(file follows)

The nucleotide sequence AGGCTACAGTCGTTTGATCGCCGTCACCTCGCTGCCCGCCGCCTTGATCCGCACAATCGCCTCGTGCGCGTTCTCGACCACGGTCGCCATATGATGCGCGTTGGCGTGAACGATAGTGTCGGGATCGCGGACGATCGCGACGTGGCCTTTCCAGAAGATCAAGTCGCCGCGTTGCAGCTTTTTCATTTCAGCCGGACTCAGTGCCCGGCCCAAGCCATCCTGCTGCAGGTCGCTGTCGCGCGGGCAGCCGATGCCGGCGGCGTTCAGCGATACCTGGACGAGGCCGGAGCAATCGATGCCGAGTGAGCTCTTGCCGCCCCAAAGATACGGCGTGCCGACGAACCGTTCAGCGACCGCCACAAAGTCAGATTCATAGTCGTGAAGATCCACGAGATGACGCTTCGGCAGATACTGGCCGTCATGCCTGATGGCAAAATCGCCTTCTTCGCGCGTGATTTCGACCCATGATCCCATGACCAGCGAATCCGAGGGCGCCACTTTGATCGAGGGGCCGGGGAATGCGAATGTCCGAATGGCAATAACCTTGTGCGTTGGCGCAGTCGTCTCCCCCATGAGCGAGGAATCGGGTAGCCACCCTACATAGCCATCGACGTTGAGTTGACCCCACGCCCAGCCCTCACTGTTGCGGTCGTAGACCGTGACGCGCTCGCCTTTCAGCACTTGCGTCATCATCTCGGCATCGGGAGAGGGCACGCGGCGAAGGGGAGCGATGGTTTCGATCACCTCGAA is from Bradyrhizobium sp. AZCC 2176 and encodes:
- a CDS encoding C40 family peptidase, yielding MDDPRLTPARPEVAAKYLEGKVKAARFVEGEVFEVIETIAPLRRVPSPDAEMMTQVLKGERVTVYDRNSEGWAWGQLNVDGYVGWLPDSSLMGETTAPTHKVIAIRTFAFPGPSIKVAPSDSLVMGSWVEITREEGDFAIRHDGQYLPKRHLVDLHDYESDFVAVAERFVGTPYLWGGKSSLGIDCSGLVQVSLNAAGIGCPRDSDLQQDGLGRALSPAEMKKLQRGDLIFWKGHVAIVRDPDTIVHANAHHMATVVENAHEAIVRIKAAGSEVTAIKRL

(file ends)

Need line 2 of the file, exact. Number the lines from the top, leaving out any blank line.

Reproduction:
- a CDS encoding C40 family peptidase, yielding MDDPRLTPARPEVAAKYLEGKVKAARFVEGEVFEVIETIAPLRRVPSPDAEMMTQVLKGERVTVYDRNSEGWAWGQLNVDGYVGWLPDSSLMGETTAPTHKVIAIRTFAFPGPSIKVAPSDSLVMGSWVEITREEGDFAIRHDGQYLPKRHLVDLHDYESDFVAVAERFVGTPYLWGGKSSLGIDCSGLVQVSLNAAGIGCPRDSDLQQDGLGRALSPAEMKKLQRGDLIFWKGHVAIVRDPDTIVHANAHHMATVVENAHEAIVRIKAAGSEVTAIKRL